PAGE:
DES MOINES, Iowa — Fed up and ready to get off the sidelines, veteran Iowa Republicans are working to wrest control of the state GOP from the evangelicals, tea party adherents and libertarians they blame for alienating longtime party loyalists.
Led by Iowa Gov. Terry Branstad, these Republicans want to grow the state party — one that ideological crusaders have shaped over the past few years — by bringing back into the fold pragmatic-minded voters while attracting more women and younger voters.
These Republicans say success would be Branstad winning re-election next fall and paving the way for a national GOP comeback in the 2016 presidential election by choosing a mainstream Republican in the leadoff presidential caucuses.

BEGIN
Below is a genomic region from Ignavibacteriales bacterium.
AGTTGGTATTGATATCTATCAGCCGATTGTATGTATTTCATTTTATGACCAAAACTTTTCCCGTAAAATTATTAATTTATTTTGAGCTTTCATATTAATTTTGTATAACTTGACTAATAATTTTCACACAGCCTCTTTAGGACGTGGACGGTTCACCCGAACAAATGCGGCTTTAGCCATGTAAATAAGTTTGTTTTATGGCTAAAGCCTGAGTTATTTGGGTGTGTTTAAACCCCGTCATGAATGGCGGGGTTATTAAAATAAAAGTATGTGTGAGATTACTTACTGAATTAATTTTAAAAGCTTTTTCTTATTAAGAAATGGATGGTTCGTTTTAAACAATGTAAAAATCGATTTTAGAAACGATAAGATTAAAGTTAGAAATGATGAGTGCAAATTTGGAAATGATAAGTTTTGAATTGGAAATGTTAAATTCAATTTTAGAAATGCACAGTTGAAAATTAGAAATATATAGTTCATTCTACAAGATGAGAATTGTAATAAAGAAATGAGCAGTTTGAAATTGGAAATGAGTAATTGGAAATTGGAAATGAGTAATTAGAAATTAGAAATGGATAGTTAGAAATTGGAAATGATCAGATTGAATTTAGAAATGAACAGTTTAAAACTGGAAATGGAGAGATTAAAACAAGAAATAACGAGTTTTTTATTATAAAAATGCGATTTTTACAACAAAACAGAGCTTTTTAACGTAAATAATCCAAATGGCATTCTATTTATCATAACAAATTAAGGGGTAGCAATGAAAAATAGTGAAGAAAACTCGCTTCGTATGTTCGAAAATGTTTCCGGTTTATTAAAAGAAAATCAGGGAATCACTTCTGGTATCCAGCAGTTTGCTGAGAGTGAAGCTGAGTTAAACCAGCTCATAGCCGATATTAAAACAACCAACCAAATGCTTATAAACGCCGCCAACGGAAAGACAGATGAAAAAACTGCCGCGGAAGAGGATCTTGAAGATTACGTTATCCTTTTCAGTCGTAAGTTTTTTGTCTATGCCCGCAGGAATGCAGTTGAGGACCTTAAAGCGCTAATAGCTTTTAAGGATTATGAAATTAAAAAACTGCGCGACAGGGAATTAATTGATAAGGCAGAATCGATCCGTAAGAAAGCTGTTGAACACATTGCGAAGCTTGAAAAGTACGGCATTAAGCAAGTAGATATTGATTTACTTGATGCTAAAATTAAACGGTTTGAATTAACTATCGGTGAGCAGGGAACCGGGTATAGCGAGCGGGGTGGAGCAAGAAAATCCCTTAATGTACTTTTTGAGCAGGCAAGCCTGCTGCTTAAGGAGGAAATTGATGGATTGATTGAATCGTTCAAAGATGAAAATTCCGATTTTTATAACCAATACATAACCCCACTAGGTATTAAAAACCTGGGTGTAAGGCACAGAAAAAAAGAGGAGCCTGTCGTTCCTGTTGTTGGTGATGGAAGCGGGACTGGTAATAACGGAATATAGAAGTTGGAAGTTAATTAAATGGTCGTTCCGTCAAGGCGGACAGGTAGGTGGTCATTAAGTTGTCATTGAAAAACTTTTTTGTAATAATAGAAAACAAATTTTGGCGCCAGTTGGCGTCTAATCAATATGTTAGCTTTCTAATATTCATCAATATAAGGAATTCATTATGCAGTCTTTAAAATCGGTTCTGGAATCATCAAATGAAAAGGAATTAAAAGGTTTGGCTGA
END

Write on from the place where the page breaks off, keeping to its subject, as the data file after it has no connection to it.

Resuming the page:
The power struggle shaping up here has begun playing out across the nation. Some national Republican luminaries are blaming tea party figures like Texas Sen. Ted Cruz for demanding ideological purity, inciting the partial government shutdown and damaging perceptions of the party across the country.
In Iowa, it took the party two months to sell all the tickets to its annual fall fundraiser featuring Cruz, who led the failed effort to defund President Barack Obama's health care law. The event usually sells out quickly, and Branstad allies point to the sluggish pace as evidence local GOP leaders are unhappy and ready for a change.